You can find out more information about the topic on their website, including rules and guidelines.  The contest is open to students in Kindergarten through 12th grade, so you really should consider giving your students the opportunity no matter what their age.  Here is a great post by Joelle Trayers about how she incorporated philosophy into her lessons with Kinder and 1st graders.

You can see an example from a Kindergartener below from the 2013 contest.

Kids Philosophy Slam

Whether you choose to formally enter the contest, or just discuss the topic, it could certainly make for an interesting debate in your classroom! Here is another post I’ve done on the Teaching Children Philosophy website.  Also, if you might want to check out Richard Byrne’s great review of Socratic Smackdown, a fantastic tool guaranteed to liven up any deep discussions!

 

3 Google App Hacks for the not so 1:1 iPad Classroom

I love the collaborative aspect of Google Drive, but with a classroom of varying numbers and age levels of students and 10 iPads I’ve had to learn to be a bit creative when it comes to using Google activities with my students.  The release of specific apps for iOS such as Slides and Sheets is still problematic when you are not in a 1:1 environment since a login is required to access the files.  And some of the features that look great on other devices won’t work on iPads in a browser – even in Chrome.  Here are a few “workarounds” I’ve developed that some of you might also find useful:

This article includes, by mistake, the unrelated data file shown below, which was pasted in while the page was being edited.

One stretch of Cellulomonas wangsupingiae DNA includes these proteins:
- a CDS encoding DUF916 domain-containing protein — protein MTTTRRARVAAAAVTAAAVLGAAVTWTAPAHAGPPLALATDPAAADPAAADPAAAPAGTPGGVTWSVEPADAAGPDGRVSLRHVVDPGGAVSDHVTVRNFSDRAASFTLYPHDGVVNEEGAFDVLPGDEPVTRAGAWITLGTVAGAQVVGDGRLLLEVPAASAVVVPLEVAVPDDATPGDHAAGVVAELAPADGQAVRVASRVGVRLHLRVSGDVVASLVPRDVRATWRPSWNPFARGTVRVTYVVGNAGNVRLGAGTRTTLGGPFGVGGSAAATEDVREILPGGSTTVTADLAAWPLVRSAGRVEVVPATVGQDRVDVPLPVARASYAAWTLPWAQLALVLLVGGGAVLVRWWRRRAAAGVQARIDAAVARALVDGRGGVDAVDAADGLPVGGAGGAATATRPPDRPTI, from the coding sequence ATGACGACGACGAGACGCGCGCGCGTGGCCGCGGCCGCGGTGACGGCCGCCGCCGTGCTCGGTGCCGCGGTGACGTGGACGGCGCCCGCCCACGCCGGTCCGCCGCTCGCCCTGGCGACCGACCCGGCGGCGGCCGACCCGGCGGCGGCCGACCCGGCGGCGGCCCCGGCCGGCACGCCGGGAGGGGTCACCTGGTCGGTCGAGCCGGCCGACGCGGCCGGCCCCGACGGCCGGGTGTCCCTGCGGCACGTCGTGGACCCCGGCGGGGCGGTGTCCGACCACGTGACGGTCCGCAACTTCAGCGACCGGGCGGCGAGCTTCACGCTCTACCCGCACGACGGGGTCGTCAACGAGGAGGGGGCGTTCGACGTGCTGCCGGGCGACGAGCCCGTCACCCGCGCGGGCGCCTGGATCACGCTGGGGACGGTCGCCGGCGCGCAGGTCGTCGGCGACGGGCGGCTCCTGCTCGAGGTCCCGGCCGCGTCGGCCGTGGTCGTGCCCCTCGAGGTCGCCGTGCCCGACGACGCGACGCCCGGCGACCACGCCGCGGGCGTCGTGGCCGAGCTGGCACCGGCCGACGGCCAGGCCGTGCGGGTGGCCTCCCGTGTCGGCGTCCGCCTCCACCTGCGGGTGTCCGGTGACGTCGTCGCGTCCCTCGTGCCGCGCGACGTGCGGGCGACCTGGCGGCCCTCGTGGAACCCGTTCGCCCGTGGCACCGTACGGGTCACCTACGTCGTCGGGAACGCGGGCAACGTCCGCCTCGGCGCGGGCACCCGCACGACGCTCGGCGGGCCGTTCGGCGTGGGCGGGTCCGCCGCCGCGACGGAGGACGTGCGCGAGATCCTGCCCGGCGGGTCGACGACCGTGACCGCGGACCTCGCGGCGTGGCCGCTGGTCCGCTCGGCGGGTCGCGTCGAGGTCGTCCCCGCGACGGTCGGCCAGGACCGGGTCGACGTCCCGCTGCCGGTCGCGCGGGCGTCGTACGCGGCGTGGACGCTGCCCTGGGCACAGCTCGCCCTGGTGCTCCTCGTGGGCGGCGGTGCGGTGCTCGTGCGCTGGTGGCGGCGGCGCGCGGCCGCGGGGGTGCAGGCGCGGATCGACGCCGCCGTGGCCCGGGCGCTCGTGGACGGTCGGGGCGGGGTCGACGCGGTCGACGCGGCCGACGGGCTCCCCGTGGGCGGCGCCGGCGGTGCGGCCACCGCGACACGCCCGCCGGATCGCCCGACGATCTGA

• Docs are an easy way to share website links with classes. For example, I created a Google Doc called, “Websites for Class.”  I made it public, opened it on each iPad, and sent the shortcut to the iPad home screen.  Now I can change the links any time, and the students can click on them without needing to type in URL’s.  (Sure, you can use a bookmarking site, Google Classroom, or even apps like Chirp to share links, but this simple solution has streamlined the process immensely.)  If you think you are going to want to keep those links for future use, make a copy before you change to new links and save the copy with the title of whatever theme the old links shared (“Optical Illusion Sites,” for example).